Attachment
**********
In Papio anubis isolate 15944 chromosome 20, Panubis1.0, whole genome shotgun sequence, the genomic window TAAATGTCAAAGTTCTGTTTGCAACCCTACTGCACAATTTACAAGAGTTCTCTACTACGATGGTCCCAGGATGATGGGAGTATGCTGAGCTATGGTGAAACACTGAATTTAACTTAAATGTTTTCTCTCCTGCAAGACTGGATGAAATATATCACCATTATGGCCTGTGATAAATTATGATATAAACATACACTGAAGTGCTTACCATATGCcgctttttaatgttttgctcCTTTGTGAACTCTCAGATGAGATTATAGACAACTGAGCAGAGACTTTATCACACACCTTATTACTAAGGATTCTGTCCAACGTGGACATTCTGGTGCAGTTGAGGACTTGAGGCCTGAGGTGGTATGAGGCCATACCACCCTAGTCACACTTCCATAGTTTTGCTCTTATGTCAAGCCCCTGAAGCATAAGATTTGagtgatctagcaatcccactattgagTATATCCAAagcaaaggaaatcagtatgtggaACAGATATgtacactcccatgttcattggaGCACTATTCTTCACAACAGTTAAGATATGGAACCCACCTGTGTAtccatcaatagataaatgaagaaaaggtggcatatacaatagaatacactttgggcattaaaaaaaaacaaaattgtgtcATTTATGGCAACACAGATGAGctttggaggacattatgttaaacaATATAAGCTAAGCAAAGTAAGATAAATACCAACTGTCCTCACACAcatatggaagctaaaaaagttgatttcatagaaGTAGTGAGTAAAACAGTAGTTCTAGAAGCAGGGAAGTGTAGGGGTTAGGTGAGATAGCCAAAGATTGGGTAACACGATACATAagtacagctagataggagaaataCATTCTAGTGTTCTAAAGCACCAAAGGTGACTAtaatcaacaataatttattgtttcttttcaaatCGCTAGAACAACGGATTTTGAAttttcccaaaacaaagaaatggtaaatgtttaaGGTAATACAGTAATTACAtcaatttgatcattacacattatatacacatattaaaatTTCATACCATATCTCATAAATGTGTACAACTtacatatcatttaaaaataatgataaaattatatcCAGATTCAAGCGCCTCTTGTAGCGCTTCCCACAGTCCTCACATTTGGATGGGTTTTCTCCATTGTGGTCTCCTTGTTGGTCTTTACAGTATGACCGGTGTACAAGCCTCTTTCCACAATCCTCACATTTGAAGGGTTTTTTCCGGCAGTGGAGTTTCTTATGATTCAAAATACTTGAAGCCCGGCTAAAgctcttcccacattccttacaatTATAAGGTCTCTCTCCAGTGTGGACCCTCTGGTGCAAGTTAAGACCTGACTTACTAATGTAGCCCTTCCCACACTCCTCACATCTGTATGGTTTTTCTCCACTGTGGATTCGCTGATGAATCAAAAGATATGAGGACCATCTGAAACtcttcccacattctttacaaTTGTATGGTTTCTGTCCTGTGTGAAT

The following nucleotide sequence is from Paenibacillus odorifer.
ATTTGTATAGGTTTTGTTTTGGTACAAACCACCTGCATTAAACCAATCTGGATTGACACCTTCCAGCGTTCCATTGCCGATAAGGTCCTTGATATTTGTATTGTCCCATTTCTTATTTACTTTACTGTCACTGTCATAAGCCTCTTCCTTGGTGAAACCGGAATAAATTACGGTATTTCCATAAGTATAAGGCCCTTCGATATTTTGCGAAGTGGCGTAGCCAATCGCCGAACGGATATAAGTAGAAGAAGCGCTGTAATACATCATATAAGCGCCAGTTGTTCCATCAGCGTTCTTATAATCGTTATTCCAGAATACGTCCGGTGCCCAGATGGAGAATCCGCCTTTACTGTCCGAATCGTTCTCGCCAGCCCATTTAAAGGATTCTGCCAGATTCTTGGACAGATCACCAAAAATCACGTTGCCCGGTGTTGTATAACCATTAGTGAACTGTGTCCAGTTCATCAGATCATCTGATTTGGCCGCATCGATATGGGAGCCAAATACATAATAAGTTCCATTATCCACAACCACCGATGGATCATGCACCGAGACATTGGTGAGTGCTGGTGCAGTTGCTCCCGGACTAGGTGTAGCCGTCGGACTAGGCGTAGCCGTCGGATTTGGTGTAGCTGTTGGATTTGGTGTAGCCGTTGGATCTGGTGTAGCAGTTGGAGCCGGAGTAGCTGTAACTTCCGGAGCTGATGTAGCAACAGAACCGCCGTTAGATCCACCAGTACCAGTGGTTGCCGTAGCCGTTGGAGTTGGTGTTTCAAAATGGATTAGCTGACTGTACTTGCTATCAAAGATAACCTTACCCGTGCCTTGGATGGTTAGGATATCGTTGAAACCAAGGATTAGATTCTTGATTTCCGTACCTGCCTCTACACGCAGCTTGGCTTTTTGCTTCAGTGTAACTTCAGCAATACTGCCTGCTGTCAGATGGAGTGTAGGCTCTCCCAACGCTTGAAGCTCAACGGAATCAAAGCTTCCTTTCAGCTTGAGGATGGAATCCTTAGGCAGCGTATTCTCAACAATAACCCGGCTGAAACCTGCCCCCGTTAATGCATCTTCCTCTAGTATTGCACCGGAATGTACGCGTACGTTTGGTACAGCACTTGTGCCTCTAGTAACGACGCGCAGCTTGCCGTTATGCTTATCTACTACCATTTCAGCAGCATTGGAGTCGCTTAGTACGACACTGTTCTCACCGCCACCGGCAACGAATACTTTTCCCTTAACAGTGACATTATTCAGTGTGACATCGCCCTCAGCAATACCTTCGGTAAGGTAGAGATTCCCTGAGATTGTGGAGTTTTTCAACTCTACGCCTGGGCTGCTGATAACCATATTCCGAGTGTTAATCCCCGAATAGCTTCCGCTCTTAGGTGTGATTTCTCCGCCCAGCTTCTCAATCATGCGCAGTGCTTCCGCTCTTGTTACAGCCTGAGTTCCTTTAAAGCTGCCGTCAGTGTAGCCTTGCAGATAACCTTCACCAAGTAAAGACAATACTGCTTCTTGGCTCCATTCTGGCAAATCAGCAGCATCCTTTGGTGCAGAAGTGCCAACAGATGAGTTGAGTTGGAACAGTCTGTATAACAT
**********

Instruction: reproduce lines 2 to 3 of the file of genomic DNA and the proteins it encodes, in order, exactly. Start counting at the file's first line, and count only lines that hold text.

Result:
The following nucleotide sequence is from Paenibacillus odorifer.
ATTTGTATAGGTTTTGTTTTGGTACAAACCACCTGCATTAAACCAATCTGGATTGACACCTTCCAGCGTTCCATTGCCGATAAGGTCCTTGATATTTGTATTGTCCCATTTCTTATTTACTTTACTGTCACTGTCATAAGCCTCTTCCTTGGTGAAACCGGAATAAATTACGGTATTTCCATAAGTATAAGGCCCTTCGATATTTTGCGAAGTGGCGTAGCCAATCGCCGAACGGATATAAGTAGAAGAAGCGCTGTAATACATCATATAAGCGCCAGTTGTTCCATCAGCGTTCTTATAATCGTTATTCCAGAATACGTCCGGTGCCCAGATGGAGAATCCGCCTTTACTGTCCGAATCGTTCTCGCCAGCCCATTTAAAGGATTCTGCCAGATTCTTGGACAGATCACCAAAAATCACGTTGCCCGGTGTTGTATAACCATTAGTGAACTGTGTCCAGTTCATCAGATCATCTGATTTGGCCGCATCGATATGGGAGCCAAATACATAATAAGTTCCATTATCCACAACCACCGATGGATCATGCACCGAGACATTGGTGAGTGCTGGTGCAGTTGCTCCCGGACTAGGTGTAGCCGTCGGACTAGGCGTAGCCGTCGGATTTGGTGTAGCTGTTGGATTTGGTGTAGCCGTTGGATCTGGTGTAGCAGTTGGAGCCGGAGTAGCTGTAACTTCCGGAGCTGATGTAGCAACAGAACCGCCGTTAGATCCACCAGTACCAGTGGTTGCCGTAGCCGTTGGAGTTGGTGTTTCAAAATGGATTAGCTGACTGTACTTGCTATCAAAGATAACCTTACCCGTGCCTTGGATGGTTAGGATATCGTTGAAACCAAGGATTAGATTCTTGATTTCCGTACCTGCCTCTACACGCAGCTTGGCTTTTTGCTTCAGTGTAACTTCAGCAATACTGCCTGCTGTCAGATGGAGTGTAGGCTCTCCCAACGCTTGAAGCTCAACGGAATCAAAGCTTCCTTTCAGCTTGAGGATGGAATCCTTAGGCAGCGTATTCTCAACAATAACCCGGCTGAAACCTGCCCCCGTTAATGCATCTTCCTCTAGTATTGCACCGGAATGTACGCGTACGTTTGGTACAGCACTTGTGCCTCTAGTAACGACGCGCAGCTTGCCGTTATGCTTATCTACTACCATTTCAGCAGCATTGGAGTCGCTTAGTACGACACTGTTCTCACCGCCACCGGCAACGAATACTTTTCCCTTAACAGTGACATTATTCAGTGTGACATCGCCCTCAGCAATACCTTCGGTAAGGTAGAGATTCCCTGAGATTGTGGAGTTTTTCAACTCTACGCCTGGGCTGCTGATAACCATATTCCGAGTGTTAATCCCCGAATAGCTTCCGCTCTTAGGTGTGATTTCTCCGCCCAGCTTCTCAATCATGCGCAGTGCTTCCGCTCTTGTTACAGCCTGAGTTCCTTTAAAGCTGCCGTCAGTGTAGCCTTGCAGATAACCTTCACCAAGTAAAGACAATACTGCTTCTTGGCTCCATTCTGGCAAATCAGCAGCATCCTTTGGTGCAGAAGTGCCAACAGATGAGTTGAGTTGGAACAGTCTGTATAACAT